By Esra’ AlNajjar
Teenagers are hard to deal with when they are happy and relaxed and have a bright future ahead of them, let alone when neither the present nor the future promise them anything. While teenagers around the world have a chance to dream, plan and build a future, Yemeni teenagers are abandoned in the middle of nowhere. With a deteriorating political situation and an alarming security condition, teenagers in Yemen are starting to lose hope. They are becoming miserable, resentful and harder to control. This is probably because the outlet they need, considering their critical stage in life, is blocked due to the country’s situation. There are no outings, no gatherings and sometimes they are not even allowed to go to school.
The events that Yemen is going through at the moment have had a negative impact on teenagers. At the time when teenagers around the world are living their lives to the fullest potential, Yemeni teenagers are watching the news day and night. The news, which is generally terrible, burdens them with negative feelings and demolishes their hopes for a better future. Teenagers also fear the actions made by decision-makers because they believe that those decisions cause more chaos and paralyze them further. For instance, it has become common for schools to cancel scheduled trips and activities because one party or another decided to carry on a demonstration. So for the safety of the students, the trip is usually cancelled or postponed.
Parents in Yemen are the greatest sufferers when it comes to dealing with their teen children. Teenagers need to have a life full of adventures and experiences. Parents on the other hand cannot grant them this since the situation of the country doesn’t always allow it. They hardly allow their kids to go out for fear of being exposed to any security situations including shootings, bombings, kidnappings or sudden riots. The rejection of the teens’ need to go out and have some fun usually affects them negatively, so in order for parents to avoid this, they are forced to compromise and eventually settle for dealing with anxiety rather than suppressing their children’s desires at such an age.
Wadeea’ Ali, a mother of a 15-year-old says, “The political chaos that the country is currently undergoing didn’t affect my daughter as it much as it affected me. My daughter is very adventurous and doesn’t bother to take care of herself; and so I am faced with tension and anxiety every time she leaves the house.”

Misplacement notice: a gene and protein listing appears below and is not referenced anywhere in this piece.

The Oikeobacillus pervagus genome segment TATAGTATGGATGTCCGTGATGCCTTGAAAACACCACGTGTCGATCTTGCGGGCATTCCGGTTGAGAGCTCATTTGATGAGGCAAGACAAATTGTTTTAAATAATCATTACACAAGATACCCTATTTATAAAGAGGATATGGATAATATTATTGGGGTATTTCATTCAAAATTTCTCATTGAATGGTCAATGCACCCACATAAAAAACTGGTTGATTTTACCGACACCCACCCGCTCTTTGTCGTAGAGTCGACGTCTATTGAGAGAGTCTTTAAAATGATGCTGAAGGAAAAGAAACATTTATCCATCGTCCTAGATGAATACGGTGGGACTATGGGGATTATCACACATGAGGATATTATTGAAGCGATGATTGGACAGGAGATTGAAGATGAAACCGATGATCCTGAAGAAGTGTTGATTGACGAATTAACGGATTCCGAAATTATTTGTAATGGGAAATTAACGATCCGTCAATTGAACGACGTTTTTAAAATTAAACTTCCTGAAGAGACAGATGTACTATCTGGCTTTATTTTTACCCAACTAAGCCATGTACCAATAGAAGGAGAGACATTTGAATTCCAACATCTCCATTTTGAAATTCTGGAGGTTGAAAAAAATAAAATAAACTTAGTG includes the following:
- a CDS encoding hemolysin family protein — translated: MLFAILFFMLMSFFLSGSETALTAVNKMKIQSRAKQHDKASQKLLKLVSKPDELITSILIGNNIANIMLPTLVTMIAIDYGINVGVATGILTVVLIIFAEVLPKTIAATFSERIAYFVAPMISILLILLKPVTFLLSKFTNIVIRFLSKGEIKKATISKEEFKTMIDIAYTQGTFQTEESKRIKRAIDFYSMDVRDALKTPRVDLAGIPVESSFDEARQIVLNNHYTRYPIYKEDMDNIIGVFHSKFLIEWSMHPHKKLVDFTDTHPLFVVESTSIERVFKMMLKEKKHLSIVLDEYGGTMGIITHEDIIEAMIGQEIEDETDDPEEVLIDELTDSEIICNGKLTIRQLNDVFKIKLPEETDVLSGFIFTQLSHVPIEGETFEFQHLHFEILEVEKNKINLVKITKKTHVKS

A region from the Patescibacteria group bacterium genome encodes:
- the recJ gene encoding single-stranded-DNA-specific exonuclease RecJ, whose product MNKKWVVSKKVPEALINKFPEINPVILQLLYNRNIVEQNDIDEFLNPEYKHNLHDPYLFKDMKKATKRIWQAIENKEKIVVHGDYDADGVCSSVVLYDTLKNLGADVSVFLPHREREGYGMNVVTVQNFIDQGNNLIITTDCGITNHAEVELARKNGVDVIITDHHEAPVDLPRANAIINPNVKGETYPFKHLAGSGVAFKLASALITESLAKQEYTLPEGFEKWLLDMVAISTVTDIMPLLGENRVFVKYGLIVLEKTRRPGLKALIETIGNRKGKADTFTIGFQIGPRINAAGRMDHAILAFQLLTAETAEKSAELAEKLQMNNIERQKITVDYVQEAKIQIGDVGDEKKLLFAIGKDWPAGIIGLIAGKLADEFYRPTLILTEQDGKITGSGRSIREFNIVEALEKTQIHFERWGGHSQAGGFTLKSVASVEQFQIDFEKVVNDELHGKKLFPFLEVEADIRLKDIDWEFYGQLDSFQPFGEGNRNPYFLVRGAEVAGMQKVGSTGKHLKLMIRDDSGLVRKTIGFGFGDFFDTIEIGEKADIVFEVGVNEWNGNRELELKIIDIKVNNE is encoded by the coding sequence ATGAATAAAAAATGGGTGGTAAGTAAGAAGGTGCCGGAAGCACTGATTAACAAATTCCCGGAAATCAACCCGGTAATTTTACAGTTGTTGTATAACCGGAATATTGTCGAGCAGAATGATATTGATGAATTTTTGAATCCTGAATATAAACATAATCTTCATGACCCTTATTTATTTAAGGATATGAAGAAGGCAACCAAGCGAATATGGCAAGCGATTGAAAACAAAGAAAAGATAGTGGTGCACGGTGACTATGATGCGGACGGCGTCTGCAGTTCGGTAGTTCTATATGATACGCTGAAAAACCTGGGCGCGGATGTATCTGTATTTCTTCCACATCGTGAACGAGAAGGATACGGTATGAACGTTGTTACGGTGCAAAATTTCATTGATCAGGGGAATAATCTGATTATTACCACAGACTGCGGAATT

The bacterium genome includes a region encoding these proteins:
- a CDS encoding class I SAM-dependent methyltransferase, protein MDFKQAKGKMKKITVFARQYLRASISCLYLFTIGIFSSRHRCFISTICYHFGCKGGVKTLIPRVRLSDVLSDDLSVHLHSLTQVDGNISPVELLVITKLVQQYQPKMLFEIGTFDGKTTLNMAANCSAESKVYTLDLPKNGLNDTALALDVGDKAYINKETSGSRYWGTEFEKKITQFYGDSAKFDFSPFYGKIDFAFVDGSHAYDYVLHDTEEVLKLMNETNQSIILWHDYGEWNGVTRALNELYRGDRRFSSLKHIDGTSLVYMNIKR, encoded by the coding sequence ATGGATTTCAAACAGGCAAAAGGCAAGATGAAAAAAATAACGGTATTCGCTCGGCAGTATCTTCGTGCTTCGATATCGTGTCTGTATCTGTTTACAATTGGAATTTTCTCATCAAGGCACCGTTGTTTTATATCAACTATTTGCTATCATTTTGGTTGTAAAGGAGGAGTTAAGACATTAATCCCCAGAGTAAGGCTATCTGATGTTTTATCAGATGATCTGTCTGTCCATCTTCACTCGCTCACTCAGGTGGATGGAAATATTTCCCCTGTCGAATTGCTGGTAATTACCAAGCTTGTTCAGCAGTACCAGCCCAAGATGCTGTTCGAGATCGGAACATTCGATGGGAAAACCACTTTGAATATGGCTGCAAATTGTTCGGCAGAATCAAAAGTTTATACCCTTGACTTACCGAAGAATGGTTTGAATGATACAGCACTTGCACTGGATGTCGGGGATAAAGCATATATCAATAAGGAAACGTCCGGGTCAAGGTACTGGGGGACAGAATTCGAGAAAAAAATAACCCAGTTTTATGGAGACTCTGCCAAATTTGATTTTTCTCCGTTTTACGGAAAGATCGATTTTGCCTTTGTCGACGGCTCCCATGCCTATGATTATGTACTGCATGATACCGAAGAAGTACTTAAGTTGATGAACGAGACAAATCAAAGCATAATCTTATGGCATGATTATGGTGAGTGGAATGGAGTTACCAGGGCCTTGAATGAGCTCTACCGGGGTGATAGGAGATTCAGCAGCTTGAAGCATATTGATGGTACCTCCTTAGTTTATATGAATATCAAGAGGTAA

Teenagers are generally known by their hard character and the desire to fight about anything and everything. In Yemen, they have found a new subject to quarrel over. They have managed to split between supporters and opposition. Each will insist on their opinion without understanding or accepting the other party’s opinion. This usually leads to breaking friendships and even family bonds. Abd Al Kareem AlEzzi himself has experienced this. I have a friend who happens to be very fanatic about the vision of a certain political party and I have had a deep dispute with him because he would not respect my opinions. This has eventually affected our friendship,” he said.
The rapidly changing atmosphere around Yemeni teenagers also had its share in affecting them. Despite their age, they are not ignorant to the changes that have taken place since the beginning of the crisis back in 2011. The conditions are no longer the same as it used to be; things are changing and not always for the best. For example, they didn’t fail to notice that school guards have been transformed from ordinary security guards to tribal ones.
In their narrow perspective, which might also turn out to be true, Yemen seems to have no future. This has split Yemeni teens into two categories. The first are those who are hoping to have a life outside the country through immigrating by any means provided. “My three siblings find the idea of “immigration” a very tempting one and have lost whatever scant bit of patriotism they have, which I find sad and frustrating,” says Maysa Al Aqil. The second are those who plan no future at all. Some would only think it to be a waste of time to actually dream when things are deteriorating on daily basis. Often we hear the phrase “If Yemen proves to have a future,” at the end of conversations.
The economical crisis that the country is facing has affected Yemeni society financially. Governmental positions and institutions are mostly out of work. Embassies and foreign oil companies have started evacuating, leaving a dramatic number of unemployed Yemenis. Moreover, parents have started withdrawing from elite schools because they can no longer afford the expenses. All this has in turn affected teenagers negatively since their allowances and expenses have become limited. With the natural growing need of teens, this could be hard to live with, making teenagers even harder to handle.
Regardless, some positive effects can still be seen. First, living in such a troubled situation has helped build teenagers’ characters, and toughened them up in case they had to travel for educational purposes and face the world alone. They have learned to respond quickly in case something happens and with a sort of maturity. Secondly, they also started forming opinions and considering political leadership as part of their future careers. This has reduced the shallowness that teenagers around the world are usually acquainted with.
The current situation doesn’t seem to be improving; parents as well as teenagers are worried. Anxiety is spreading and it is getting harder to feel hopeful again. Parents, however, should play an important role in changing their teens’ prospect towards the situation. They should work on occupying them with certain activities that could distract them and turn their attention away from politics. They can also discuss the situation with them in a more positive way and help them develop a brighter outlook towards an uncertain future.